without the proper culture and without management taking necessary actions.
Therefore, we explicitly describe the relationship between having good “mechan-
ical” processes and the related cultural and management behavior requirements.
The distinction is between simply executing step-by-step processes and the com-
mitment necessary to transform the management processes to produce results
consistent with the values and necessary outcomes. These are the cultures and
behaviors necessary to transform mechanical process into an effective set of
management values applied in decision making, producing decisions in which
management believes and is willing to invest time and resources.
We have all experienced the real impediments, such as politics and culture:
“doing things the way we™ve always done them.” Encouraging individual man-
agers to do what is necessary can be difficult, particularly when the actions
involve many organizations across many silos. IT, often, is exactly in this situa-
tion. Getting the right results comes down to getting individual managers to do
the right things. (For that matter, the same impediments occur when trying to
get the right decisions from management teams.)
This chapter is as much about the questions leading to decisions as it is
about the actions that may result. We want to lay the groundwork for making
Practical Problems Getting from Strategy-to-Bottom-Line Impact

the right decisions, and then guide and motivate all concerned to take the right
actions. None of this matters unless things actually happen.

In this chapter,1 we explore several practical problems and our strategy for solv-
ing them. We adopt a program management approach, called IT Impact Man-
agement, to the planning and implementation of the Right Decisions/Right
Results frameworks and processes. This approach is based on addressing each
of the practical problems. The focus is on affecting the way the company and
its managers make decisions and allocate resources.

The fundamental challenge is to translate the company™s business strategies and
goals into the right IT actions to produce the right bottom-line impact. This is
done by effective planning, appropriate resource decisions, and workable budg-
ets and operational plans. The objective is to control IT spending and improve
IT™s bottom-line impact. But serious practical problems face the management
team committed to doing this. See Exhibit 7.1.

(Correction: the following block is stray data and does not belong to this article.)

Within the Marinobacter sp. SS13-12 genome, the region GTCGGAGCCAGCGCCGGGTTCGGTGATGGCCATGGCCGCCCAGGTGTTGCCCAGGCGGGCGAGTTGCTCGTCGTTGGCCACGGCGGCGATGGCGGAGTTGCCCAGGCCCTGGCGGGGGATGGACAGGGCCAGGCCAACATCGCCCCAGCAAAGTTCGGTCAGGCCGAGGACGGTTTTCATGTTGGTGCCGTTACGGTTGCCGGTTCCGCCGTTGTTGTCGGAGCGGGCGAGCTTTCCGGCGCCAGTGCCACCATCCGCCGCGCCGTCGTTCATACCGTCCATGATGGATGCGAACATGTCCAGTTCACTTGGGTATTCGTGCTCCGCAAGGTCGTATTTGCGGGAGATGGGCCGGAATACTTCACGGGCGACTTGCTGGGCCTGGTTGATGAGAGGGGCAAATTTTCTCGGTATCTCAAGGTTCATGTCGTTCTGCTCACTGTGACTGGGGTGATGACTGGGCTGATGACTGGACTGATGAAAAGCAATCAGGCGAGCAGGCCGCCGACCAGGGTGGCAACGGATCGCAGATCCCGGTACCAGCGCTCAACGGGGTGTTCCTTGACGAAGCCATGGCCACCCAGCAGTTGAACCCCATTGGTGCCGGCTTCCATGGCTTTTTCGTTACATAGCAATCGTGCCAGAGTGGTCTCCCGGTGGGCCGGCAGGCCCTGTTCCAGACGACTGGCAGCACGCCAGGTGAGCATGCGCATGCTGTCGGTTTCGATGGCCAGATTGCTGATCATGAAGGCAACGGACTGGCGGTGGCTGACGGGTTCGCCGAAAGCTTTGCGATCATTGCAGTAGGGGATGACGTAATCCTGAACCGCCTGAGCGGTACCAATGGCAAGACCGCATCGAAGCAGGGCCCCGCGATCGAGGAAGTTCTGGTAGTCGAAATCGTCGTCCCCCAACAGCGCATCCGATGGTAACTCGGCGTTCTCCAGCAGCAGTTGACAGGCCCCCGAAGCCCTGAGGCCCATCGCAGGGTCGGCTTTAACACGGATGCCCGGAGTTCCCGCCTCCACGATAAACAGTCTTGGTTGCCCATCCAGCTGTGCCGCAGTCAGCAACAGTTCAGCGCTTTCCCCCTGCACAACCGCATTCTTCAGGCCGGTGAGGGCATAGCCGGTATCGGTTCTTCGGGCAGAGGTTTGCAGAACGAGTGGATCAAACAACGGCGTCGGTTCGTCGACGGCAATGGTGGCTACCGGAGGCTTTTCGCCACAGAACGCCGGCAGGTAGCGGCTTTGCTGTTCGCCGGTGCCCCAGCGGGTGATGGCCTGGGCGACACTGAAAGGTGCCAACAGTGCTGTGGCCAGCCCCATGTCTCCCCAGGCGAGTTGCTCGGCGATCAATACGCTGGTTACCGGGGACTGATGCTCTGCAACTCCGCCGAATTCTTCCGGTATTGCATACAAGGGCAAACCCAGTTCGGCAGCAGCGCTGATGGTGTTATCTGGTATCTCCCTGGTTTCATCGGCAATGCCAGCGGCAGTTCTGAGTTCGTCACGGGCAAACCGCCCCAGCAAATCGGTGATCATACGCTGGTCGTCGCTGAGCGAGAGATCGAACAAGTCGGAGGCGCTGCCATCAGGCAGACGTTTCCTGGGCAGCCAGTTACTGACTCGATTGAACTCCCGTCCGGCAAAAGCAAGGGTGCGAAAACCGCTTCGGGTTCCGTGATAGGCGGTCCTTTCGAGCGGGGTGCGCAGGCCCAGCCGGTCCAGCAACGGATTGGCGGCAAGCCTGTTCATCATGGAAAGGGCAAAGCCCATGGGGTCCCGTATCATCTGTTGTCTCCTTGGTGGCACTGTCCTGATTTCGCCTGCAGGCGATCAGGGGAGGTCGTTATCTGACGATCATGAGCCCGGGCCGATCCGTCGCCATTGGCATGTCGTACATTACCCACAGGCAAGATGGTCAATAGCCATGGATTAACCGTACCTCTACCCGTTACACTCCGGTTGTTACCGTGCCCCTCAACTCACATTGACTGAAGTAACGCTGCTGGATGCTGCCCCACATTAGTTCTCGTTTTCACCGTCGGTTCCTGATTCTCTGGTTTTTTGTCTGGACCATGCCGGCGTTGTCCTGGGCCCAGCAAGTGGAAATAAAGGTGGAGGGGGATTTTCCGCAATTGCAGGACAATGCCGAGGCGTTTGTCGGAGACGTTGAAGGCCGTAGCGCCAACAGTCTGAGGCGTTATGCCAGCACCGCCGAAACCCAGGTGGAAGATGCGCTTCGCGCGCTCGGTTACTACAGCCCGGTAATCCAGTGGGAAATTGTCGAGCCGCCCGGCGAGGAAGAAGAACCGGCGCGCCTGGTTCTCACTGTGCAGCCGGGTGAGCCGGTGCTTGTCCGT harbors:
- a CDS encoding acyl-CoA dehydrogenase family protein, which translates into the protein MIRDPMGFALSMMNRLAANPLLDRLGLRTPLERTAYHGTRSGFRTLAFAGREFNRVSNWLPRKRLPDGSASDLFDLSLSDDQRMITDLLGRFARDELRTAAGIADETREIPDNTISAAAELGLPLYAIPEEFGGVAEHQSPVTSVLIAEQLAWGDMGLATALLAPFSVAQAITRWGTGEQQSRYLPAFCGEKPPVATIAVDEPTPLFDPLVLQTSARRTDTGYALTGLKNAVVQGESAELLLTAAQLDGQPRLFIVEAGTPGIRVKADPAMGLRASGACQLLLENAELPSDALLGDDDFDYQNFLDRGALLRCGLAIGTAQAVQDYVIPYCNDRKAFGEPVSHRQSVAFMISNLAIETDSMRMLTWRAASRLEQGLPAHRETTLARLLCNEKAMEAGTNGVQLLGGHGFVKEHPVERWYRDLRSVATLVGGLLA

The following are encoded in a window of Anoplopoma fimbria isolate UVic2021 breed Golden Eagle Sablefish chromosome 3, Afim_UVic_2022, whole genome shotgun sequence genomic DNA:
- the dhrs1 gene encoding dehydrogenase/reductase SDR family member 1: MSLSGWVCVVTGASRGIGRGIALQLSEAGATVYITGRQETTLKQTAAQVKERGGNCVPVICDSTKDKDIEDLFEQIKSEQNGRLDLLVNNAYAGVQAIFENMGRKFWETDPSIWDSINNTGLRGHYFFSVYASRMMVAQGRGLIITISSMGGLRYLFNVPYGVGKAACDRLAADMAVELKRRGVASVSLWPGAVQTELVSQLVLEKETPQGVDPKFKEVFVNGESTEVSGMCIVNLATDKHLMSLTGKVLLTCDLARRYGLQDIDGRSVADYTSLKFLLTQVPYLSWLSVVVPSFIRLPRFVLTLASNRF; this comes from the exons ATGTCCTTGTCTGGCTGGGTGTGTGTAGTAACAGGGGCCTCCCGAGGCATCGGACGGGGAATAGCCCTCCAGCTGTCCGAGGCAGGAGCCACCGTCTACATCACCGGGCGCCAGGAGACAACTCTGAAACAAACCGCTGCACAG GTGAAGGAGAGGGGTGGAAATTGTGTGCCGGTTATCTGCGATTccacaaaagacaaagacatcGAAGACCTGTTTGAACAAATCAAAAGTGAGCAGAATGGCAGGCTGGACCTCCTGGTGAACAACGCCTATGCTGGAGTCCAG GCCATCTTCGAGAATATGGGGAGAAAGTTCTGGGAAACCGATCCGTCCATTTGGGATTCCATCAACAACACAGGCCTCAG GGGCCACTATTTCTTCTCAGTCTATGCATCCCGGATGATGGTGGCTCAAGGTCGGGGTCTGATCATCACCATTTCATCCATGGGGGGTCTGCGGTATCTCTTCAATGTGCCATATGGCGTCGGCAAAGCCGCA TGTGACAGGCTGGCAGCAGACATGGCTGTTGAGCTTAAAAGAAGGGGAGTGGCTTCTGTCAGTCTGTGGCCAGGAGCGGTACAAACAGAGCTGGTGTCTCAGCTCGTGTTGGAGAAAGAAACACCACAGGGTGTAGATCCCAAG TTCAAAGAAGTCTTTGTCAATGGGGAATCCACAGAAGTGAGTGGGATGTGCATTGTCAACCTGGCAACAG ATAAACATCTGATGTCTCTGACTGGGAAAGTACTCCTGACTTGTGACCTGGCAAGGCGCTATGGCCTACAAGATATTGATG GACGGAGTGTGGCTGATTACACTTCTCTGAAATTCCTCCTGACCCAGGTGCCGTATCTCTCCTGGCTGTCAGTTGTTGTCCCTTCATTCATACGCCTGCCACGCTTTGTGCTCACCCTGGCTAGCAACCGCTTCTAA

1. Process Disconnects. Management is unable to consistently carry through
from business planning to IT action to bottom-line results.
2. Legacy and Entitlement Mentality. The company™s existing IT applications,
infrastructures, and project backlogs are the legacy of the existing strategy-
to-results management practices, and prevent starting with a clean slate.
Managers feel entitled to “their” systems and support.
3. Management Roles. The company™s management culture prevents business
and IT management from playing the roles needed to effectively direct and
apply IT resources to achieve improved bottom-line impact.

EXHIBIT 7.1 Strategy to Bottom-Line Impact: Business Results

Effective Planning

Appropriate Resource Decisions
Business IT Business
Strategies Action Results
Workable Budgets and
Operational Plans

4. Company Processes. The new or changed management practices that connect
business and IT will have to coexist and work with many other existing
company management practices (e.g., capital budgets, HR, management
performance/compensation, corporate budgets, purchasing, and so forth).
5. Management Expectations. Senior company managers only expect financial
return from IT and simple measurement of its alignment and affordability.
6. It Ain™t Broke. . . . Individual managers get what they need with the processes
they currently use.
7. Multiple Perspectives. The company does not speak with one voice.

Our solution is IT Impact Management, a program of management initia-
tives that address the practical issues result in effectively controlling IT spend
and improving IT™s bottom-line impact.

Practical Problem 1: Process Disconnects
Existing management processes are unable to consistently carry through from
business planning to IT action to bottom-line results.
Most companies already carry on planning activities; they have some means
of making resource decisions, and they do have operating budgets and operat-
ing plans. Most often, however, these basic management activities are discon-
nected and fail to consistently carry through from business strategy to IT action.
Business planning does not effectively connect to IT planning, which does not
directly influence the annual budget process and which is not reflected in the
performance measurement practice that governs management behavior. Man-
agement™s goal should be to produce IT actions that, together with the business
organization™s initiatives, directly carry out the business strategies to get the
right bottom-line impact.
Every organization has its own distinct planning culture that is reflected in
its specific strategic and tactical planning processes (both for business and IT).
Our experience has been that in most organizations, the various planning activ-
ities are loosely coordinated and not well integrated. Moving from business
strategy to IT action in these cases mimics the old parlor game of passing a state-
ment serially around a group of people: By the time business strategies eventu-
ally become IT actions, much of the original meaning of the strategy has been lost.
There can be a considerable gap between management™s planning process
and how something actually happens in IT (see Exhibit 7.2). In some cases, the
planning process itself gets in the way (poor timing, ineffective communication,
or ineffective goal setting and goal articulation), or there is no follow-up to
planning to be sure that the actions taken reflect the company™s intentions. The
existing processes typically are not coordinated or integrated, so annual budg-
ets and project plans are not driven by the business strategies but reflect a dif-
ferent set of priorities, often tactical and tied to individual managers™ wants.
Practical Problems Getting from Strategy-to-Bottom-Line Impact